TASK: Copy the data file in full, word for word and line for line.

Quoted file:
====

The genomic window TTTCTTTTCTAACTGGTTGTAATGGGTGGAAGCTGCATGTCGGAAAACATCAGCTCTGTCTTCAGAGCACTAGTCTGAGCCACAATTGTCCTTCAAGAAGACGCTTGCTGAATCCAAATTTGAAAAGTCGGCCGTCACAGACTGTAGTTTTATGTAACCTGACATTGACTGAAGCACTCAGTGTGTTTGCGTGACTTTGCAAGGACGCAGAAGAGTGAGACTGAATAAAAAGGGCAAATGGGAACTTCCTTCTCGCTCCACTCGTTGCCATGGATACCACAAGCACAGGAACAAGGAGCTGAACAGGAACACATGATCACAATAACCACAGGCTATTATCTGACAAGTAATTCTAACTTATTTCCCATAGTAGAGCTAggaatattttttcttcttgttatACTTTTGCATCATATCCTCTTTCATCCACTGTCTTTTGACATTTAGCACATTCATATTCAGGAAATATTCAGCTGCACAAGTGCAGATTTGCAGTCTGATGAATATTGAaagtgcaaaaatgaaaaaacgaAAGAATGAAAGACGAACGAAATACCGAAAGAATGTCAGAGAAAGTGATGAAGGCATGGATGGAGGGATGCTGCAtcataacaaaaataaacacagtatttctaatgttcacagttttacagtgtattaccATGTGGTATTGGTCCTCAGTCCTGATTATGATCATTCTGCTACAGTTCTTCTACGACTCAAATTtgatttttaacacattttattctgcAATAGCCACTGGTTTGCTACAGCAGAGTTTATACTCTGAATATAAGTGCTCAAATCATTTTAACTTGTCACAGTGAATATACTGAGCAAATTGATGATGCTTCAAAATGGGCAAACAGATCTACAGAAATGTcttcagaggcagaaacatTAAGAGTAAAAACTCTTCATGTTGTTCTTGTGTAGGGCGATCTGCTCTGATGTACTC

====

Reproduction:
The genomic window TTTCTTTTCTAACTGGTTGTAATGGGTGGAAGCTGCATGTCGGAAAACATCAGCTCTGTCTTCAGAGCACTAGTCTGAGCCACAATTGTCCTTCAAGAAGACGCTTGCTGAATCCAAATTTGAAAAGTCGGCCGTCACAGACTGTAGTTTTATGTAACCTGACATTGACTGAAGCACTCAGTGTGTTTGCGTGACTTTGCAAGGACGCAGAAGAGTGAGACTGAATAAAAAGGGCAAATGGGAACTTCCTTCTCGCTCCACTCGTTGCCATGGATACCACAAGCACAGGAACAAGGAGCTGAACAGGAACACATGATCACAATAACCACAGGCTATTATCTGACAAGTAATTCTAACTTATTTCCCATAGTAGAGCTAggaatattttttcttcttgttatACTTTTGCATCATATCCTCTTTCATCCACTGTCTTTTGACATTTAGCACATTCATATTCAGGAAATATTCAGCTGCACAAGTGCAGATTTGCAGTCTGATGAATATTGAaagtgcaaaaatgaaaaaacgaAAGAATGAAAGACGAACGAAATACCGAAAGAATGTCAGAGAAAGTGATGAAGGCATGGATGGAGGGATGCTGCAtcataacaaaaataaacacagtatttctaatgttcacagttttacagtgtattaccATGTGGTATTGGTCCTCAGTCCTGATTATGATCATTCTGCTACAGTTCTTCTACGACTCAAATTtgatttttaacacattttattctgcAATAGCCACTGGTTTGCTACAGCAGAGTTTATACTCTGAATATAAGTGCTCAAATCATTTTAACTTGTCACAGTGAATATACTGAGCAAATTGATGATGCTTCAAAATGGGCAAACAGATCTACAGAAATGTcttcagaggcagaaacatTAAGAGTAAAAACTCTTCATGTTGTTCTTGTGTAGGGCGATCTGCTCTGATGTACTC